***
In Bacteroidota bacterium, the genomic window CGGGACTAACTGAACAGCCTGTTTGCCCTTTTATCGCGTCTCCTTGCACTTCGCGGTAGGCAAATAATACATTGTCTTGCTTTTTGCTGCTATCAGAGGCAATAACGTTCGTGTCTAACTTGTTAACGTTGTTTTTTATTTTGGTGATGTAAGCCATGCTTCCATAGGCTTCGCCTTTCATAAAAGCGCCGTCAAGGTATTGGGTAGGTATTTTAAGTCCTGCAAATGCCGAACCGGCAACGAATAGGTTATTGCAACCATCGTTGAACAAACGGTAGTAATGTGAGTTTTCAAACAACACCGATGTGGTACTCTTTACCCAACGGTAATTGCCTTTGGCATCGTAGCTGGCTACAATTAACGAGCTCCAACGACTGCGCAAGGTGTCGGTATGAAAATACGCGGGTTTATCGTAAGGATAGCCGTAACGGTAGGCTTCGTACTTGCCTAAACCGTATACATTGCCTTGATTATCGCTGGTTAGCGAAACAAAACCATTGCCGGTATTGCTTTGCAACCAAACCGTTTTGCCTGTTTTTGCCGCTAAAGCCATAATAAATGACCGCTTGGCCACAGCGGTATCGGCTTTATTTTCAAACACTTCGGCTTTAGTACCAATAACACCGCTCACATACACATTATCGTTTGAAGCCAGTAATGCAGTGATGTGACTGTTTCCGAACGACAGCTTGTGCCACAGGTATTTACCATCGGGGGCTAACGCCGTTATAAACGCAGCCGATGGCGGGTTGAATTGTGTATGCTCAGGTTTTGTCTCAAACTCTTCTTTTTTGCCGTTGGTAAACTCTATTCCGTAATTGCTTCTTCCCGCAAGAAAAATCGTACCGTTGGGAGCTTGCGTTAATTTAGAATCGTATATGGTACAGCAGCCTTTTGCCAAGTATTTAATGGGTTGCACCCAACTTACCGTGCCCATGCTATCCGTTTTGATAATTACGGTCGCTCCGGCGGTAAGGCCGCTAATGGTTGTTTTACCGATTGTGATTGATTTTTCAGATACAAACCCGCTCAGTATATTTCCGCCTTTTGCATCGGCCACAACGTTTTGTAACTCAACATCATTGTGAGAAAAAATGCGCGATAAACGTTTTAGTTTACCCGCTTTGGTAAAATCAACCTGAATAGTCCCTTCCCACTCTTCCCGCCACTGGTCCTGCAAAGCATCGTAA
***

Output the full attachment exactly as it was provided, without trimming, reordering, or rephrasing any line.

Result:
In Bacteroidota bacterium, the genomic window CGGGACTAACTGAACAGCCTGTTTGCCCTTTTATCGCGTCTCCTTGCACTTCGCGGTAGGCAAATAATACATTGTCTTGCTTTTTGCTGCTATCAGAGGCAATAACGTTCGTGTCTAACTTGTTAACGTTGTTTTTTATTTTGGTGATGTAAGCCATGCTTCCATAGGCTTCGCCTTTCATAAAAGCGCCGTCAAGGTATTGGGTAGGTATTTTAAGTCCTGCAAATGCCGAACCGGCAACGAATAGGTTATTGCAACCATCGTTGAACAAACGGTAGTAATGTGAGTTTTCAAACAACACCGATGTGGTACTCTTTACCCAACGGTAATTGCCTTTGGCATCGTAGCTGGCTACAATTAACGAGCTCCAACGACTGCGCAAGGTGTCGGTATGAAAATACGCGGGTTTATCGTAAGGATAGCCGTAACGGTAGGCTTCGTACTTGCCTAAACCGTATACATTGCCTTGATTATCGCTGGTTAGCGAAACAAAACCATTGCCGGTATTGCTTTGCAACCAAACCGTTTTGCCTGTTTTTGCCGCTAAAGCCATAATAAATGACCGCTTGGCCACAGCGGTATCGGCTTTATTTTCAAACACTTCGGCTTTAGTACCAATAACACCGCTCACATACACATTATCGTTTGAAGCCAGTAATGCAGTGATGTGACTGTTTCCGAACGACAGCTTGTGCCACAGGTATTTACCATCGGGGGCTAACGCCGTTATAAACGCAGCCGATGGCGGGTTGAATTGTGTATGCTCAGGTTTTGTCTCAAACTCTTCTTTTTTGCCGTTGGTAAACTCTATTCCGTAATTGCTTCTTCCCGCAAGAAAAATCGTACCGTTGGGAGCTTGCGTTAATTTAGAATCGTATATGGTACAGCAGCCTTTTGCCAAGTATTTAATGGGTTGCACCCAACTTACCGTGCCCATGCTATCCGTTTTGATAATTACGGTCGCTCCGGCGGTAAGGCCGCTAATGGTTGTTTTACCGATTGTGATTGATTTTTCAGATACAAACCCGCTCAGTATATTTCCGCCTTTTGCATCGGCCACAACGTTTTGTAACTCAACATCATTGTGAGAAAAAATGCGCGATAAACGTTTTAGTTTACCCGCTTTGGTAAAATCAACCTGAATAGTCCCTTCCCACTCTTCCCGCCACTGGTCCTGCAAAGCATCGTAA